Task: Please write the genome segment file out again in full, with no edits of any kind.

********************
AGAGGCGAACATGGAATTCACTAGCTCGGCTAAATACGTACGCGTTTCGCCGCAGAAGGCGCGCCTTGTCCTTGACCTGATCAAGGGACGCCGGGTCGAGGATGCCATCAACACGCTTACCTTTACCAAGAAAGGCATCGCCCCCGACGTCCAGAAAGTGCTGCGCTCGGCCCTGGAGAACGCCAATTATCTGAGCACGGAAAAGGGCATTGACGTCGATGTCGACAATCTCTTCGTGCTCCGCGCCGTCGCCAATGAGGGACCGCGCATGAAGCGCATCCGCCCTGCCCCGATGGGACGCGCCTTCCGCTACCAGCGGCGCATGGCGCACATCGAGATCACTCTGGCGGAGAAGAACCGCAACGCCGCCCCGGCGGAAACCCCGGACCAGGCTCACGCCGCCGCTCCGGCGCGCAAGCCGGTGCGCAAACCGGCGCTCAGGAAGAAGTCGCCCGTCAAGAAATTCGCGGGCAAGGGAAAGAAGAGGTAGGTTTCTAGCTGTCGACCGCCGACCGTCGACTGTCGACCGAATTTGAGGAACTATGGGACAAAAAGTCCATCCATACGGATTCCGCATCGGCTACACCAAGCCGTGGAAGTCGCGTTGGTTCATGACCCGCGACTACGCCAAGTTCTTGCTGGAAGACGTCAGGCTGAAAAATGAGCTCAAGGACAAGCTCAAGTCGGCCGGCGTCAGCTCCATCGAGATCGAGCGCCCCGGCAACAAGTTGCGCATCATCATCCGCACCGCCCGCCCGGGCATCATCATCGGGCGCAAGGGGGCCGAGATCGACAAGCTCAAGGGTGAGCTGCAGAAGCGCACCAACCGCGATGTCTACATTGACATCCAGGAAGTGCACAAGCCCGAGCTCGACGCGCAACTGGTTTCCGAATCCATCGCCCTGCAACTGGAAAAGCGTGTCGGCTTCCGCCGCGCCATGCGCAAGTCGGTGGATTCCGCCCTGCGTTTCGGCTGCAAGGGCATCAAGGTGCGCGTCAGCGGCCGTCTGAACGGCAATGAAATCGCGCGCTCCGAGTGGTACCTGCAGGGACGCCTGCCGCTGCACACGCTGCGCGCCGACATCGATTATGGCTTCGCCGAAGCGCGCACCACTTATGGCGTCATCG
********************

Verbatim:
AGAGGCGAACATGGAATTCACTAGCTCGGCTAAATACGTACGCGTTTCGCCGCAGAAGGCGCGCCTTGTCCTTGACCTGATCAAGGGACGCCGGGTCGAGGATGCCATCAACACGCTTACCTTTACCAAGAAAGGCATCGCCCCCGACGTCCAGAAAGTGCTGCGCTCGGCCCTGGAGAACGCCAATTATCTGAGCACGGAAAAGGGCATTGACGTCGATGTCGACAATCTCTTCGTGCTCCGCGCCGTCGCCAATGAGGGACCGCGCATGAAGCGCATCCGCCCTGCCCCGATGGGACGCGCCTTCCGCTACCAGCGGCGCATGGCGCACATCGAGATCACTCTGGCGGAGAAGAACCGCAACGCCGCCCCGGCGGAAACCCCGGACCAGGCTCACGCCGCCGCTCCGGCGCGCAAGCCGGTGCGCAAACCGGCGCTCAGGAAGAAGTCGCCCGTCAAGAAATTCGCGGGCAAGGGAAAGAAGAGGTAGGTTTCTAGCTGTCGACCGCCGACCGTCGACTGTCGACCGAATTTGAGGAACTATGGGACAAAAAGTCCATCCATACGGATTCCGCATCGGCTACACCAAGCCGTGGAAGTCGCGTTGGTTCATGACCCGCGACTACGCCAAGTTCTTGCTGGAAGACGTCAGGCTGAAAAATGAGCTCAAGGACAAGCTCAAGTCGGCCGGCGTCAGCTCCATCGAGATCGAGCGCCCCGGCAACAAGTTGCGCATCATCATCCGCACCGCCCGCCCGGGCATCATCATCGGGCGCAAGGGGGCCGAGATCGACAAGCTCAAGGGTGAGCTGCAGAAGCGCACCAACCGCGATGTCTACATTGACATCCAGGAAGTGCACAAGCCCGAGCTCGACGCGCAACTGGTTTCCGAATCCATCGCCCTGCAACTGGAAAAGCGTGTCGGCTTCCGCCGCGCCATGCGCAAGTCGGTGGATTCCGCCCTGCGTTTCGGCTGCAAGGGCATCAAGGTGCGCGTCAGCGGCCGTCTGAACGGCAATGAAATCGCGCGCTCCGAGTGGTACCTGCAGGGACGCCTGCCGCTGCACACGCTGCGCGCCGACATCGATTATGGCTTCGCCGAAGCGCGCACCACTTATGGCGTCATCG